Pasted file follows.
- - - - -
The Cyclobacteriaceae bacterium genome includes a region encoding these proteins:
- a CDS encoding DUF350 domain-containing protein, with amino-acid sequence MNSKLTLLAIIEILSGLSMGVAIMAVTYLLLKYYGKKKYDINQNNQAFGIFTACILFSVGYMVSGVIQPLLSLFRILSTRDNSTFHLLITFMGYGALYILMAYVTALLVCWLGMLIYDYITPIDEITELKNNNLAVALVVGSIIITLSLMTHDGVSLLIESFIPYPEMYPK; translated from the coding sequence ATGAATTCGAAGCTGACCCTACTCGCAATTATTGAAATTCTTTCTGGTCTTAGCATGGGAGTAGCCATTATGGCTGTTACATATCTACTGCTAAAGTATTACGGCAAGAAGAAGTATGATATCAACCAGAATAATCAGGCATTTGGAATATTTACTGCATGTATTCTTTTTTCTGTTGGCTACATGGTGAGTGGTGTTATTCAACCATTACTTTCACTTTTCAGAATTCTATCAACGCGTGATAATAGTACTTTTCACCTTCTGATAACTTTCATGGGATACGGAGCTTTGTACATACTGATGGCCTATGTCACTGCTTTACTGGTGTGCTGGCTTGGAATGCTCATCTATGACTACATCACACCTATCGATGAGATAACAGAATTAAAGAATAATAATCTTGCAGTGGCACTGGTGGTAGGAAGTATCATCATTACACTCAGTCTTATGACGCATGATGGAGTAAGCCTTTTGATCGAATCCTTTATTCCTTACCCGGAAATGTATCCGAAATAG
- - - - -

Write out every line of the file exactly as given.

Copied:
The Cyclobacteriaceae bacterium genome includes a region encoding these proteins:
- a CDS encoding DUF350 domain-containing protein, with amino-acid sequence MNSKLTLLAIIEILSGLSMGVAIMAVTYLLLKYYGKKKYDINQNNQAFGIFTACILFSVGYMVSGVIQPLLSLFRILSTRDNSTFHLLITFMGYGALYILMAYVTALLVCWLGMLIYDYITPIDEITELKNNNLAVALVVGSIIITLSLMTHDGVSLLIESFIPYPEMYPK; translated from the coding sequence ATGAATTCGAAGCTGACCCTACTCGCAATTATTGAAATTCTTTCTGGTCTTAGCATGGGAGTAGCCATTATGGCTGTTACATATCTACTGCTAAAGTATTACGGCAAGAAGAAGTATGATATCAACCAGAATAATCAGGCATTTGGAATATTTACTGCATGTATTCTTTTTTCTGTTGGCTACATGGTGAGTGGTGTTATTCAACCATTACTTTCACTTTTCAGAATTCTATCAACGCGTGATAATAGTACTTTTCACCTTCTGATAACTTTCATGGGATACGGAGCTTTGTACATACTGATGGCCTATGTCACTGCTTTACTGGTGTGCTGGCTTGGAATGCTCATCTATGACTACATCACACCTATCGATGAGATAACAGAATTAAAGAATAATAATCTTGCAGTGGCACTGGTGGTAGGAAGTATCATCATTACACTCAGTCTTATGACGCATGATGGAGTAAGCCTTTTGATCGAATCCTTTATTCCTTACCCGGAAATGTATCCGAAATAG